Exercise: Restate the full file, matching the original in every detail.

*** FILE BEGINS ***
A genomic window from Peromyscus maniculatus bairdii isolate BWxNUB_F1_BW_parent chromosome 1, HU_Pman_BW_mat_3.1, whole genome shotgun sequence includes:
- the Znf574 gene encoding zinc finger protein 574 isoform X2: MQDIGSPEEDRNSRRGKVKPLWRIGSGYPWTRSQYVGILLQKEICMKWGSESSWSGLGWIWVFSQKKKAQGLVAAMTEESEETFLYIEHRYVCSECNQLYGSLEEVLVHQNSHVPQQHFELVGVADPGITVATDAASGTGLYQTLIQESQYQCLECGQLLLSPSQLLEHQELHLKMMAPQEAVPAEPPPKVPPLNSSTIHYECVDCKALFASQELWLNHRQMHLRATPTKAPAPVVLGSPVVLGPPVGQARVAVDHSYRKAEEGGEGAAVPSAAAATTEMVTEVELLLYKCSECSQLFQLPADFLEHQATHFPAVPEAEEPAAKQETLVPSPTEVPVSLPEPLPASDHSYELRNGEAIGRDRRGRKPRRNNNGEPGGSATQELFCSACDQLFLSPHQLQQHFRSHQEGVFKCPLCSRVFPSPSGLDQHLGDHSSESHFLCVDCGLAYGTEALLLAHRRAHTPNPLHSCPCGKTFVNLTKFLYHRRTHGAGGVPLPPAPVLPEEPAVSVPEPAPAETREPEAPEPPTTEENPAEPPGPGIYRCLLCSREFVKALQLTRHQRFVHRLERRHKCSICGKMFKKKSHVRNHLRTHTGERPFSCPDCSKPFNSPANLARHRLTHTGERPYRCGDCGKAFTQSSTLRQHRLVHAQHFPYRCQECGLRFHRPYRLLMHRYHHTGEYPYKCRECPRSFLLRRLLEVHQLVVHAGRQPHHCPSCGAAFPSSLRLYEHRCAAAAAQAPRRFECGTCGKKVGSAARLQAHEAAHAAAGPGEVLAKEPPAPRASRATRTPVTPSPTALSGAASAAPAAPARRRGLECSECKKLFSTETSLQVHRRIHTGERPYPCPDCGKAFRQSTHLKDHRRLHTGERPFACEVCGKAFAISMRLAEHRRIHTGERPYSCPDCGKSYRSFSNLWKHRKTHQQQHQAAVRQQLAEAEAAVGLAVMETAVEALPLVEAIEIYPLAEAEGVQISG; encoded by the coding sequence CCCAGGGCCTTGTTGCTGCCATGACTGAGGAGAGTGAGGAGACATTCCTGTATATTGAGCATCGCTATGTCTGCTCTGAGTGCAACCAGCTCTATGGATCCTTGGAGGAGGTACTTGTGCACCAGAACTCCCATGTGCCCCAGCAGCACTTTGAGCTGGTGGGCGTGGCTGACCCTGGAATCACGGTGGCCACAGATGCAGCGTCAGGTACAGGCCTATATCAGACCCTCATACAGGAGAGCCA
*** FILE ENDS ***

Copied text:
A genomic window from Peromyscus maniculatus bairdii isolate BWxNUB_F1_BW_parent chromosome 1, HU_Pman_BW_mat_3.1, whole genome shotgun sequence includes:
- the Znf574 gene encoding zinc finger protein 574 isoform X2: MQDIGSPEEDRNSRRGKVKPLWRIGSGYPWTRSQYVGILLQKEICMKWGSESSWSGLGWIWVFSQKKKAQGLVAAMTEESEETFLYIEHRYVCSECNQLYGSLEEVLVHQNSHVPQQHFELVGVADPGITVATDAASGTGLYQTLIQESQYQCLECGQLLLSPSQLLEHQELHLKMMAPQEAVPAEPPPKVPPLNSSTIHYECVDCKALFASQELWLNHRQMHLRATPTKAPAPVVLGSPVVLGPPVGQARVAVDHSYRKAEEGGEGAAVPSAAAATTEMVTEVELLLYKCSECSQLFQLPADFLEHQATHFPAVPEAEEPAAKQETLVPSPTEVPVSLPEPLPASDHSYELRNGEAIGRDRRGRKPRRNNNGEPGGSATQELFCSACDQLFLSPHQLQQHFRSHQEGVFKCPLCSRVFPSPSGLDQHLGDHSSESHFLCVDCGLAYGTEALLLAHRRAHTPNPLHSCPCGKTFVNLTKFLYHRRTHGAGGVPLPPAPVLPEEPAVSVPEPAPAETREPEAPEPPTTEENPAEPPGPGIYRCLLCSREFVKALQLTRHQRFVHRLERRHKCSICGKMFKKKSHVRNHLRTHTGERPFSCPDCSKPFNSPANLARHRLTHTGERPYRCGDCGKAFTQSSTLRQHRLVHAQHFPYRCQECGLRFHRPYRLLMHRYHHTGEYPYKCRECPRSFLLRRLLEVHQLVVHAGRQPHHCPSCGAAFPSSLRLYEHRCAAAAAQAPRRFECGTCGKKVGSAARLQAHEAAHAAAGPGEVLAKEPPAPRASRATRTPVTPSPTALSGAASAAPAAPARRRGLECSECKKLFSTETSLQVHRRIHTGERPYPCPDCGKAFRQSTHLKDHRRLHTGERPFACEVCGKAFAISMRLAEHRRIHTGERPYSCPDCGKSYRSFSNLWKHRKTHQQQHQAAVRQQLAEAEAAVGLAVMETAVEALPLVEAIEIYPLAEAEGVQISG; encoded by the coding sequence CCCAGGGCCTTGTTGCTGCCATGACTGAGGAGAGTGAGGAGACATTCCTGTATATTGAGCATCGCTATGTCTGCTCTGAGTGCAACCAGCTCTATGGATCCTTGGAGGAGGTACTTGTGCACCAGAACTCCCATGTGCCCCAGCAGCACTTTGAGCTGGTGGGCGTGGCTGACCCTGGAATCACGGTGGCCACAGATGCAGCGTCAGGTACAGGCCTATATCAGACCCTCATACAGGAGAGCCA